CS 394P: Automatic Programming
Automatic programming is the generation of programs by computer,
usually based on specifications that are higher-level and
easier for humans to specify than ordinary programming languages.
Automatic programming might be summarized as "Artificial Intelligence
- Writing programs, whether by humans or by machine, is based on
knowledge of algorithms, data structures, design patterns.
AI techniques are needed to represent, find, and instantiate
the design patterns.
- Search may be needed to find a combination of components that
accomplishes the desired task.
- Generation and manipulation of programs use compiler techniques.
- The central representation of a program is the Abstract Syntax Tree
(AST) as used by compilers. Lisp code can be viewed as a kind of AST.
- It is good to know what optimizations a compiler can perform,
so the program generator does not need to duplicate those.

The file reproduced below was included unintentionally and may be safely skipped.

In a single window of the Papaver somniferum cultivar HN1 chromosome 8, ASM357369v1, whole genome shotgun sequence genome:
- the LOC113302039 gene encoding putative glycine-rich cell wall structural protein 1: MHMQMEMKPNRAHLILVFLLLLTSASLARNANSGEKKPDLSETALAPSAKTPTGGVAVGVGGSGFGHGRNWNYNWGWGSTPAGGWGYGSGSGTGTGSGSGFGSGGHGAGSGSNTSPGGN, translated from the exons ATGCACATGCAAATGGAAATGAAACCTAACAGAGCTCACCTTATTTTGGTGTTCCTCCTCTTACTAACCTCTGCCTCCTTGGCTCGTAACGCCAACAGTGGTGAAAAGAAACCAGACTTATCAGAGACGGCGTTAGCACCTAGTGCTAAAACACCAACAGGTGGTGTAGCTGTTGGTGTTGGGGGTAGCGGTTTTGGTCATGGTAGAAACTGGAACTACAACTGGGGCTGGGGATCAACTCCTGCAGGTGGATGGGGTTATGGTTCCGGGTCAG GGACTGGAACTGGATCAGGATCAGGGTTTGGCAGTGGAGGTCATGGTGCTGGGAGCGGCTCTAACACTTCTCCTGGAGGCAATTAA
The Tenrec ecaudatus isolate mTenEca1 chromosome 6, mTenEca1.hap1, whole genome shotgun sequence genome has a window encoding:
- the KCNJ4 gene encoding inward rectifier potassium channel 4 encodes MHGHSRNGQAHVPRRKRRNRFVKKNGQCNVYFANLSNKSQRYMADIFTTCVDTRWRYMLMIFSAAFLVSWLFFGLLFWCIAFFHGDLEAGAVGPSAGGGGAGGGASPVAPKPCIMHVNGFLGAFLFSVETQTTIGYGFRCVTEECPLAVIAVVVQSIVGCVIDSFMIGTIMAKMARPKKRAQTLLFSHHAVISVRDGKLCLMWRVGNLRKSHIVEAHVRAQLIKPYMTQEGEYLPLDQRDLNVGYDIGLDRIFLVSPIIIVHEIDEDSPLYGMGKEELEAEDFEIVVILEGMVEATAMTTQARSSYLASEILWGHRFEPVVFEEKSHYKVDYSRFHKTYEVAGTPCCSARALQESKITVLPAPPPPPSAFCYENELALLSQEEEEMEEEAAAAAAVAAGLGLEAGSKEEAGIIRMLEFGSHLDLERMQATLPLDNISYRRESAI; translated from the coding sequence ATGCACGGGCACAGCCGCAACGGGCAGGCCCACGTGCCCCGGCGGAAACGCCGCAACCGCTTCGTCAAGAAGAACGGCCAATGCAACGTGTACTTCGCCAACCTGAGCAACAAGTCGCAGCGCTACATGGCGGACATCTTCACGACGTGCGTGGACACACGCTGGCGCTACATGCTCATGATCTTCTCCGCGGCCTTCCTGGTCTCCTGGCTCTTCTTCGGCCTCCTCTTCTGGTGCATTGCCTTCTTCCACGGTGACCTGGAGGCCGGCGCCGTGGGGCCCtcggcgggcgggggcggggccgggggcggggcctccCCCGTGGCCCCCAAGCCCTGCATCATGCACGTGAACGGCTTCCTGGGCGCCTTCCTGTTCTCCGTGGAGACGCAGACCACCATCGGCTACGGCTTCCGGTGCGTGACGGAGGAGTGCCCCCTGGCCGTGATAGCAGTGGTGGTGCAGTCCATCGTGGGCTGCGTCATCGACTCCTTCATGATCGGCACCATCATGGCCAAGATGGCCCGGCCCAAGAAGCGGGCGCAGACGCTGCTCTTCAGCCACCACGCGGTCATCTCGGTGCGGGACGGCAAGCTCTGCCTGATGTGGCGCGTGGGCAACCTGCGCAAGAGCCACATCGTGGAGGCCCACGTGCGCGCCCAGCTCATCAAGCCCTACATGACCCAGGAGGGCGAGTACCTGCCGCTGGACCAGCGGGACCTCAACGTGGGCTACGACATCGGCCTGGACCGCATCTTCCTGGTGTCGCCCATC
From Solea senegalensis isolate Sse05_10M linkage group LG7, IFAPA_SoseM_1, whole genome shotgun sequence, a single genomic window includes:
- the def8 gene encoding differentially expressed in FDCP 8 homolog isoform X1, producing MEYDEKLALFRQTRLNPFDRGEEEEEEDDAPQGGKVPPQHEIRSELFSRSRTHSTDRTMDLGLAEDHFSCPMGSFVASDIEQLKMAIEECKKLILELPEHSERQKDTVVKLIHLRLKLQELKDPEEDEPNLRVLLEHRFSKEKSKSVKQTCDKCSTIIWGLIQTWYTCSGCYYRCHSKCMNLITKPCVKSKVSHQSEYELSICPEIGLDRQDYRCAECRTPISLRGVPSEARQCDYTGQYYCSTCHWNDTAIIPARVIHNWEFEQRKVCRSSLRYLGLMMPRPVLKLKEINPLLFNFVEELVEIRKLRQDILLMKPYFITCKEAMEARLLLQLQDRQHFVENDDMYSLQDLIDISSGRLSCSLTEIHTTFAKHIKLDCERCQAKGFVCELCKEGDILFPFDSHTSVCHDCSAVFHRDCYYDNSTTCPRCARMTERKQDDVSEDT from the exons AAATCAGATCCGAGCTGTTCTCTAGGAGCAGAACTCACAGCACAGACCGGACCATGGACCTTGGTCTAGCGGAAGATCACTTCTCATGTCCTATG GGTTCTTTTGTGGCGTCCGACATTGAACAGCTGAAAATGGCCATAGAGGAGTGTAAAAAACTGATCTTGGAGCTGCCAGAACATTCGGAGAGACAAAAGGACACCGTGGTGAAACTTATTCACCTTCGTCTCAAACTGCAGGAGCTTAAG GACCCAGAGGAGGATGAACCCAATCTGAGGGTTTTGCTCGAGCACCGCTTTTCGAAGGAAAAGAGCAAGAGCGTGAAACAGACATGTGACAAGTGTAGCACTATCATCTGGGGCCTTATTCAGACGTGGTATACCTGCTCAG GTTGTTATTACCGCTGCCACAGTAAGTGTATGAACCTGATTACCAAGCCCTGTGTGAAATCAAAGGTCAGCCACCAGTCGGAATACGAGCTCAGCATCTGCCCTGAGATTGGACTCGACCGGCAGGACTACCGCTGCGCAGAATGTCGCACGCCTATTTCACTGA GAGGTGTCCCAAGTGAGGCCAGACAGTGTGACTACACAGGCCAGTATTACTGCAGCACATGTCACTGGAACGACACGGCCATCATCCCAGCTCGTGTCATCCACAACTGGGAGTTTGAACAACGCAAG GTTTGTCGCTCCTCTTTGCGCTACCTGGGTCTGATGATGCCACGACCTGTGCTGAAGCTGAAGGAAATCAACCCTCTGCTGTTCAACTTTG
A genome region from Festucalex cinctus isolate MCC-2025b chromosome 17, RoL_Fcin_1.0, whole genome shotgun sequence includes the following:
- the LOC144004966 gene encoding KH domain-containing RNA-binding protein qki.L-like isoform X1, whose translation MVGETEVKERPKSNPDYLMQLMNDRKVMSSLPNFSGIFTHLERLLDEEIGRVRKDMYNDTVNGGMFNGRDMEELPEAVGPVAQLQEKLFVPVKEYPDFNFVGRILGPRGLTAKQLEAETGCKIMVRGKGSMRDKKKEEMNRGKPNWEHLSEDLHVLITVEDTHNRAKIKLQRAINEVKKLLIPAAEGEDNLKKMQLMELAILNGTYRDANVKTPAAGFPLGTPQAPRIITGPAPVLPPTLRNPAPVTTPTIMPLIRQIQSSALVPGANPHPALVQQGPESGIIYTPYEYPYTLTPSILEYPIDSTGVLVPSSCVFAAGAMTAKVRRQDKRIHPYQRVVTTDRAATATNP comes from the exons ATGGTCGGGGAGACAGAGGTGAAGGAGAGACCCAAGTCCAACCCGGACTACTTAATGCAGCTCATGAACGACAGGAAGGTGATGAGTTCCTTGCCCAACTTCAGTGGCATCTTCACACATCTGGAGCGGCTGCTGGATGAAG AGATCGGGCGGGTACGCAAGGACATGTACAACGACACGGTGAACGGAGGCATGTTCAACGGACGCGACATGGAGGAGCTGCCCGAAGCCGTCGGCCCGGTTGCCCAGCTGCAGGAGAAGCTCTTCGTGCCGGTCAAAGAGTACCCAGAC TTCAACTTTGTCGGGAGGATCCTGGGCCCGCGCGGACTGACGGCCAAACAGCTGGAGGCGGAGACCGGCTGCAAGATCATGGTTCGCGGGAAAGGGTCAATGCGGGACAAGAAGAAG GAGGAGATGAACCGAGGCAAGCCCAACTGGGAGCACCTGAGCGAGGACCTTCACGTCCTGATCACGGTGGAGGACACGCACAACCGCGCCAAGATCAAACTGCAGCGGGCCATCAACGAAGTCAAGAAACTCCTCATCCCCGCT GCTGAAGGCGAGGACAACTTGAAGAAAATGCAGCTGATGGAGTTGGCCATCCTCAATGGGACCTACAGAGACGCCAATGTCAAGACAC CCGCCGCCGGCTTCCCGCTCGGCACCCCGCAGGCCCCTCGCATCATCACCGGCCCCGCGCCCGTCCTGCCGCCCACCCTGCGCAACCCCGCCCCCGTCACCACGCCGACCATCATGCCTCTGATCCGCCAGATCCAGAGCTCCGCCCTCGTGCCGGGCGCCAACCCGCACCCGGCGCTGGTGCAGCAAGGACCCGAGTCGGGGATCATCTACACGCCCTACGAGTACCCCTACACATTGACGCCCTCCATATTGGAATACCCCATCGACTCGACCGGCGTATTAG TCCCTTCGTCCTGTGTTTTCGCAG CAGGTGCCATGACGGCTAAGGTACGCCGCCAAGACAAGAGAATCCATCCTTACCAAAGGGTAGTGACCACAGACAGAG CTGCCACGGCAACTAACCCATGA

This course covers technical topics that support research in
automatic programming and surveys the major research approaches
in this area.
The course consists of lectures for the first two-thirds of the semester.
Homework problems and programming assignments illustrate the lecture
material. The programs are not long; the intent is to gain some
exposure to several kinds of programming systems. The latter part
of the semester covers readings in the research literature;
students are expected to present one or two papers to the class.
Many of the world's best researchers in automatic programming are in
Austin: Jim Browne, Don Batory, Elaine Kant, Ira Baxter, Ted Biggerstaff;
they will be invited to present guest lectures to describe their work.
Notes on Papers:
- Herbert A. Simon,
"Whether Software Engineering Needs to be Artificially Intelligent",
IEEE Trans. on Software Engineering, vol. SE-12, no. 7 (July 1986),
- Charles Rich and Richard C. Waters,
"Automatic Programming: Myths and Prospects",
IEEE Computer, vol. 21, no. 8 (Aug. 1988), pp. 40-51.
- Andrew Berlin and Daniel Weise,
"Compiling Scientific Code Using Partial Evaluation",
IEEE Computer, vol. 23, no. 12 (Dec. 1990), pp. 25-37.
- Robert Paige and Shaye Koenig,
"Finite Differencing of Computable Expressions",
ACM Trans. on Programming Languages and Systems, vol. 4, no. 3
(July 1982), pp. 402-454.
- Gregor Kiczales et al.,
"Aspect-Oriented Programming," Proc. Euro. Conf. OOP 1997,
LNCS 1241, Springer Verlag, 1997.
Links to Research, Companies, Conferences: